National flags at the World Economic Forum meeting in Davos, Switzerland. Photo: Dursun Aydemir / Anadolu Agency / Getty Images

Energy ministers from Saudi Arabia and Russia, seated next to U.S. Energy Secretary Rick Perry on a panel at the World Economic Forum, on Wednesday downplayed the impact of surging U.S. oil production on the global crude market.

Why it matters: The U.S. boom has forced petro-states including Saudi Arabia and Russia to recalibrate their strategies and restrict output to try and tame the global glut that caused prices to collapse in 2014. OPEC and Russia are part of a production-limiting deal that's slated to run through 2018.

But the remarks in Davos signal how the two massive producers are seeking to show that the U.S. is not a long-term threat to their stature, remarks that in the Saudi's case come as they're planning for the IPO of state oil giant Aramco.

“In the overall global supply-demand picture, it is not going to wreck the train. We should not be scared."
— Saudi Arabia energy minister Khalid al-Falih
“We should not be afraid of shale oil production in general."
— Russia energy minister Alexander Novak, speaking on the same panel

By the numbers: On Wednesday the U.S. Energy Information Administration reported that U.S. production reached an average of 9.88 million barrels per day in the week ending Jan. 19.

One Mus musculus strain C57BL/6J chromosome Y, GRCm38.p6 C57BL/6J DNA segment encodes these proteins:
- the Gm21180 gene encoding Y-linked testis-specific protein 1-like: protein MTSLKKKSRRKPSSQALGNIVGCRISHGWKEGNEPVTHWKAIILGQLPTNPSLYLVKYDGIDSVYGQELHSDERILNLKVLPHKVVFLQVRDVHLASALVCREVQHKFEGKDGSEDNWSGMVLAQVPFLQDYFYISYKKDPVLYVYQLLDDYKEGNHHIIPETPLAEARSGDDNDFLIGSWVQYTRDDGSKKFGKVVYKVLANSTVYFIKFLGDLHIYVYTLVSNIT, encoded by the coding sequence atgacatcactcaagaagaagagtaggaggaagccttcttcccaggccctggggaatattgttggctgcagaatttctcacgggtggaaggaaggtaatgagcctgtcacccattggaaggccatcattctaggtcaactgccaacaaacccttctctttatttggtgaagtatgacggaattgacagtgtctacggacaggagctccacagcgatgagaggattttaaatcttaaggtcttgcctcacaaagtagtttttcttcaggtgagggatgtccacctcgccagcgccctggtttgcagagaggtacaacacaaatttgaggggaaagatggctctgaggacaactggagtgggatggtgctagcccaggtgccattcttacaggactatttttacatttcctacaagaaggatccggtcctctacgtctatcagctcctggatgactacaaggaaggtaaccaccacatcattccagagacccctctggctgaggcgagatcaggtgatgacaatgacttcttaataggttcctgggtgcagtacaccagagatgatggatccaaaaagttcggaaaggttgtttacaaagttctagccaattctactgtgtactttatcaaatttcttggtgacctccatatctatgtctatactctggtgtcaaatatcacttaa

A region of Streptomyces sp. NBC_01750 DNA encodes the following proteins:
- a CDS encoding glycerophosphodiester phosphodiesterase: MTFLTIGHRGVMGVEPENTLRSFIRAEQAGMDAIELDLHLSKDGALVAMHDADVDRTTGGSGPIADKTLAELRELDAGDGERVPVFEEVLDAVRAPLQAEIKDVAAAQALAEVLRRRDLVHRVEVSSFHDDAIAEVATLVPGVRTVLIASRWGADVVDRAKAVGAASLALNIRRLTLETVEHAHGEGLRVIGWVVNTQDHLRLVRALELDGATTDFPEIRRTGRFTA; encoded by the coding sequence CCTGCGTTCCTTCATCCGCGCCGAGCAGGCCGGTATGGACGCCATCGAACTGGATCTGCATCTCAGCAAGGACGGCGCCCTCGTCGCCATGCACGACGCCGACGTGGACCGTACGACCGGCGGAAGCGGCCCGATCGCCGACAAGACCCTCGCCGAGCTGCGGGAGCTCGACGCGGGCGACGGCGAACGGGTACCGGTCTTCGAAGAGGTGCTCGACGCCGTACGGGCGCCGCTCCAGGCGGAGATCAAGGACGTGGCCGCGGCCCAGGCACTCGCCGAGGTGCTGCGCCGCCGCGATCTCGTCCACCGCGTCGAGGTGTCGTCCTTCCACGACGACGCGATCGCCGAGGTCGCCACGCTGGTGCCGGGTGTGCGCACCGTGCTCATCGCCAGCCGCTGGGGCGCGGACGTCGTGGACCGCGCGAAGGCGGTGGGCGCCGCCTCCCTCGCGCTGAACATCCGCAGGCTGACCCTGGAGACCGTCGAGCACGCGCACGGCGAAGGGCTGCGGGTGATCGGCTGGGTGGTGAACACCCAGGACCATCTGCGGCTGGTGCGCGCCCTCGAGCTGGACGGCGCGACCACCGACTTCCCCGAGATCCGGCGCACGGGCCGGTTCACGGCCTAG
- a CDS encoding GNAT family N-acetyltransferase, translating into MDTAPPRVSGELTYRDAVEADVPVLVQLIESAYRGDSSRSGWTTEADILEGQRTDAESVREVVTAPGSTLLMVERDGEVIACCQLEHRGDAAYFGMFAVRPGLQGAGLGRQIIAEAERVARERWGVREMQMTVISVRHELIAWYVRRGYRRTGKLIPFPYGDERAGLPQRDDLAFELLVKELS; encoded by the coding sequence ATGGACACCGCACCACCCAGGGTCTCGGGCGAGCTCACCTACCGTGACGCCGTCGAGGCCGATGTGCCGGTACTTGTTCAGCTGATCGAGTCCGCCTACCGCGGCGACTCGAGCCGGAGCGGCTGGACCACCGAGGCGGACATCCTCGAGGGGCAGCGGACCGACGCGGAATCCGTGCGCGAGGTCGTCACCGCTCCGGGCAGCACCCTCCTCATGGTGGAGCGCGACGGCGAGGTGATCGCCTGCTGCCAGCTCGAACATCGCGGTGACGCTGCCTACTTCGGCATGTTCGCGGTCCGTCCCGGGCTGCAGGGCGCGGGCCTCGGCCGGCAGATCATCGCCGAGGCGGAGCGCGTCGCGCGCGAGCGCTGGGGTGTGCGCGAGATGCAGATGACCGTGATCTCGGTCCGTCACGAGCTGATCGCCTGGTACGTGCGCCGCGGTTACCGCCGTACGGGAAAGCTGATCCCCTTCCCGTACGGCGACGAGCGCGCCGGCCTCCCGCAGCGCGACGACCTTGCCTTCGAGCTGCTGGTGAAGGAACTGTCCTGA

The U.S. is expected to easily surpass 10 million barrels per day and reach record production later this year on the strength of rising output from shale plays that's now over 6 million daily barrels.

On the record: Al-Falih noted that the U.S. production is now around where it was in the early 1970s when the overall global market was much smaller.

“For the U.S. to regain and even to exceed some of its market share in a much bigger market doesn’t necessarily present a threat to other producers,” he said. Current global crude demand is around 100 million barrels per day, and he predicted it will grow by another 20 million barrels in the next 25 years.

  • “In the long-term, it is a very healthy market and I think we can accommodate the kind of numbers that are coming out of the U.S.,” he said. Al-Falih said that while the U.S. shale boom has been "amazing," he added that there's an "oversized focus" on it in the press.

Novak and al-Falih both emphasized that shale is just a small part of the huge global crude market in which demand is rising and new production is needed to offset declining fields.

While the U.S. has again emerged as a powerful competitor to big petro-states, Perry found himself somewhat in alignment with his peers onstage.

  • “I don’t particularly think it is going to be a spoiler, the American shale production,” Perry said, adding that "reforms" happening in Saudi Arabia, Mexico and elsewhere have the potential to "really drive consumption.”

Big picture: The International Energy Agency this month said the U.S will surpass Saudi Arabia and challenge Russia as the world's biggest producer over the next year. EIA recently predicted record-setting production that surges past 10 million daily barrels this year and cracks 11 million late next year.

Go deeper: You can watch the whole discussion here.

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